2018 DS 7 Crossback: Today Geneva, tomorrow the U.S.?
As part of the PSA Group’s remaking of itself in Europe, the factory parent of Peugeot and Citroën has created a new luxury brand spun out of the latter under the DS nameplate. Much like the way Lexus has been created for Toyota or Infiniti for Nissan, the upscale DS brand features higher levels of equipment, more expressive styling and product portfolio more tightly targeted to its wealthy audience. At Geneva, the division unveiled the DS 7 Crossback, a luxury crossover SUV that looks like a prime competitor for the Lexus RX, which arguably created this genre.
Based on the same platform as the Peugeot 3008 unveiled last fall in Paris, the DS has fairly conventional styling for the segment, the different being the additional chrome accents and distinctive grille that identifies the make.
According to Yves Bonnefont, CEO of DS, “The DS 7 Crossback ushers in a second era for DS Automobiles. This global SUV, refined and high-tech, embodies French know-how by bringing together premium materials, craftsmanship and technological innovations. Its advanced equipment introduces new levels of driving comfort and performance.” The operational bit of that press kit boilerplate is the word “global.” PSA has announced that it will begin its return to the U.S. market (both Peugeot and Citroën were withdrawn from America over 25 years ago) with a car sharing service in San Francisco and Boston. It appears that the DS 7 could present a new face for the group with an all-new brand in an upscale segment with higher margins than could be supported by its more mainstream channels.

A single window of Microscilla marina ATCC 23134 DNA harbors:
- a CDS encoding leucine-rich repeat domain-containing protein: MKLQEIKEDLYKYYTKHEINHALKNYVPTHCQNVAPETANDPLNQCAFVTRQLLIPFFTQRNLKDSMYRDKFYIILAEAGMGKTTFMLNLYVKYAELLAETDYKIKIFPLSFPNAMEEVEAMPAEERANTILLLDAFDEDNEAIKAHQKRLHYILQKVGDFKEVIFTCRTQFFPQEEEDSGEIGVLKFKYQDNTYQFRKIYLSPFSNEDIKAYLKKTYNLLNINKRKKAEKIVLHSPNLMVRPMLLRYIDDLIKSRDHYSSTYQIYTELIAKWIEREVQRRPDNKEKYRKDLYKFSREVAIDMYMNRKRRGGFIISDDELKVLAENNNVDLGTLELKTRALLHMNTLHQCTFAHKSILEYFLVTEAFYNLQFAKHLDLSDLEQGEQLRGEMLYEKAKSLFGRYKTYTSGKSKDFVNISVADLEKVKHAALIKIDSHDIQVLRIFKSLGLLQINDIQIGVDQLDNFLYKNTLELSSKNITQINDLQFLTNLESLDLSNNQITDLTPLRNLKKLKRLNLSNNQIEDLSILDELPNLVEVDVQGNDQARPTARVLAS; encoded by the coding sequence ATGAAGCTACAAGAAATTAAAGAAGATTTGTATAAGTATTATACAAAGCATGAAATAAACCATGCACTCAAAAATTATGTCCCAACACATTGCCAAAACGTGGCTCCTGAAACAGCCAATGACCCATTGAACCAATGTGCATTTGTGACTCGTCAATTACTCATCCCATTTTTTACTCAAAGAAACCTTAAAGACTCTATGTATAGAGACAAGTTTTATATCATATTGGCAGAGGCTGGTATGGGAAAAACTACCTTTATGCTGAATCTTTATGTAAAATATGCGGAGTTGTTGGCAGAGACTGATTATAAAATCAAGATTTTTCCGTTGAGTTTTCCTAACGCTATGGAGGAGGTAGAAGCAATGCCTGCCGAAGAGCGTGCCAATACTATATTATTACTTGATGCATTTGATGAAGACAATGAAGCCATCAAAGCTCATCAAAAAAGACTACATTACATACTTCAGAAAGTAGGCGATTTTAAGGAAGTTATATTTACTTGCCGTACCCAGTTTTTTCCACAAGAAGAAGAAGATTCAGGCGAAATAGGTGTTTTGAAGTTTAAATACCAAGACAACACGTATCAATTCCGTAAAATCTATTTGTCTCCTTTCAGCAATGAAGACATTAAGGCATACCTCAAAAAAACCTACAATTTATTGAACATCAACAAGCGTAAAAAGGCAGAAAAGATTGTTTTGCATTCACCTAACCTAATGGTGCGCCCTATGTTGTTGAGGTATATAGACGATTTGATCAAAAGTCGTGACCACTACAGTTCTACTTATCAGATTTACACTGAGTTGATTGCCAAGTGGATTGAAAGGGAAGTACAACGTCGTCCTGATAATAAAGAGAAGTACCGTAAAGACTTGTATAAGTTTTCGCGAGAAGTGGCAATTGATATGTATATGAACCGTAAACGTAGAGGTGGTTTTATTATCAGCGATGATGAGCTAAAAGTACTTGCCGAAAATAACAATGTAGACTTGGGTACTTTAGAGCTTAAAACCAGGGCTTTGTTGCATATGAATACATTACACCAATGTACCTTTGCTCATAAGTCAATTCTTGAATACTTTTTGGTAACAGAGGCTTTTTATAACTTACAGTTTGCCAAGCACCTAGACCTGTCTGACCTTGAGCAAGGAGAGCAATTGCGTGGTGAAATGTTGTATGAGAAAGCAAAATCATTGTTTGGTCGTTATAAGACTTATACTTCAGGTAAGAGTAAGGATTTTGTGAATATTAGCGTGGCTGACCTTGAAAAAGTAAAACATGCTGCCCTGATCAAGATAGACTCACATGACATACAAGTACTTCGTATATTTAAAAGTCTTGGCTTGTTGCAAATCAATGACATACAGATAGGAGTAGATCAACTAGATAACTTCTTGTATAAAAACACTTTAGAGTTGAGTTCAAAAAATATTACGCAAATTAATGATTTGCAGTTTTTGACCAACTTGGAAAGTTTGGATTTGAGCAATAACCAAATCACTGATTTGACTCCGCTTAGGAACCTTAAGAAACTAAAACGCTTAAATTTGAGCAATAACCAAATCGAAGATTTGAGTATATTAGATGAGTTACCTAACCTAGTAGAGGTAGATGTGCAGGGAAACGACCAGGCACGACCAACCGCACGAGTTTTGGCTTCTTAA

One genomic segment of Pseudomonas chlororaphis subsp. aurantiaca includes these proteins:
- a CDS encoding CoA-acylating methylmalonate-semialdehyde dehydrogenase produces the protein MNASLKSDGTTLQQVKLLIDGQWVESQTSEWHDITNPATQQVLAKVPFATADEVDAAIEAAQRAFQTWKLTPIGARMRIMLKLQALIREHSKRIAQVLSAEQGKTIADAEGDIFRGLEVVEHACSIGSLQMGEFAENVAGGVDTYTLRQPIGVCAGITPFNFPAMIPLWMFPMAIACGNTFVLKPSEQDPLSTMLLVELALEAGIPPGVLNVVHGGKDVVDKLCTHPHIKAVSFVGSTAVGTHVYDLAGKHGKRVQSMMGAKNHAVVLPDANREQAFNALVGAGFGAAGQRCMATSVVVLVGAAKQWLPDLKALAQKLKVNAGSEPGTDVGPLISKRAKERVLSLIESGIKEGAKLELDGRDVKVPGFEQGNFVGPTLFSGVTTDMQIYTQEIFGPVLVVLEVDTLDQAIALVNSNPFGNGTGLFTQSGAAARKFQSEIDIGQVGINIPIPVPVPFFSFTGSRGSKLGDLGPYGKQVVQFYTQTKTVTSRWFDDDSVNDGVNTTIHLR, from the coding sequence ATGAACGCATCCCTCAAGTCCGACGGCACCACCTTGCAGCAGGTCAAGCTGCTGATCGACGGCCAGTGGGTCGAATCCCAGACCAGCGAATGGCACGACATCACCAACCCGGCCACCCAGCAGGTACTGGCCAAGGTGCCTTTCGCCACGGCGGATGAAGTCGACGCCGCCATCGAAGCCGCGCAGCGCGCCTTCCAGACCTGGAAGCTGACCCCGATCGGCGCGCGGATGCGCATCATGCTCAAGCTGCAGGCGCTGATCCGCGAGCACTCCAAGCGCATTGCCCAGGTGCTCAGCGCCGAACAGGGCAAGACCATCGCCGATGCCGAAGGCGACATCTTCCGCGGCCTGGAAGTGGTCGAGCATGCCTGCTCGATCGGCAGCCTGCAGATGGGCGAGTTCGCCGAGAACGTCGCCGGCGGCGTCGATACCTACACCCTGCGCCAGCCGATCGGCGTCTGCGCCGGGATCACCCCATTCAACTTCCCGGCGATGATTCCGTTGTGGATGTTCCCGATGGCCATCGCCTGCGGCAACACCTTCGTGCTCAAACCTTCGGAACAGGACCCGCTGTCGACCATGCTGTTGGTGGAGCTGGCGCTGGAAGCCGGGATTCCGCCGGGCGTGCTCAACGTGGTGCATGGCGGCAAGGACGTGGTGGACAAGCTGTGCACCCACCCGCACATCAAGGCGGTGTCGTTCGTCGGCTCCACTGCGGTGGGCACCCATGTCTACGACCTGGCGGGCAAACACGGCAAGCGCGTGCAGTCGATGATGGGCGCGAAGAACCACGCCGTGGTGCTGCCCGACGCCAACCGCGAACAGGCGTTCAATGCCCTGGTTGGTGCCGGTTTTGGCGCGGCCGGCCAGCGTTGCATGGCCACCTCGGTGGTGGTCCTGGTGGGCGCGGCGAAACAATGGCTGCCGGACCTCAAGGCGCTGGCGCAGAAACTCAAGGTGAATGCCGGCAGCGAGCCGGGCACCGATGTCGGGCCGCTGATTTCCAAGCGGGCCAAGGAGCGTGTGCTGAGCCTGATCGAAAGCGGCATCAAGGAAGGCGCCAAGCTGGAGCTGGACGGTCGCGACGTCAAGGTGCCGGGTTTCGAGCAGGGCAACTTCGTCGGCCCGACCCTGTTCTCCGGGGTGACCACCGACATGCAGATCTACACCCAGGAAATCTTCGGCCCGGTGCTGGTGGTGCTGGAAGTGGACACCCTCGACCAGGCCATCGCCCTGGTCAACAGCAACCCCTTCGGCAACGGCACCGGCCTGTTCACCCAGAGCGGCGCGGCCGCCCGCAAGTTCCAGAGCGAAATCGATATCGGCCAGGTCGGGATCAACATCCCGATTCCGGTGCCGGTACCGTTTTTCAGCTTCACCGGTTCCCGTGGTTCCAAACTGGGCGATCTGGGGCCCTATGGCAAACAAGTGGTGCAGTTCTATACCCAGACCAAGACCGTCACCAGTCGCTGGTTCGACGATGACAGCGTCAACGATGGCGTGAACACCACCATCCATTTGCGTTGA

Still, despite its upscale pretense, there still needs a lot of work to be done on the DS 7 if it’s to become fully competitive with the likes of the Lexus RX, Audi Q5 and BMW X5. For starters, it has to offer more than the front-drive that it will be introduced with, as well as more powerful engines (maybe even a V6) beyond PSA’s current lineup of engines that include turbocharged 4-cylinder powerplants which make at most 227 horsepower, although the optional 8-speed automatic should work just fine in the U.S.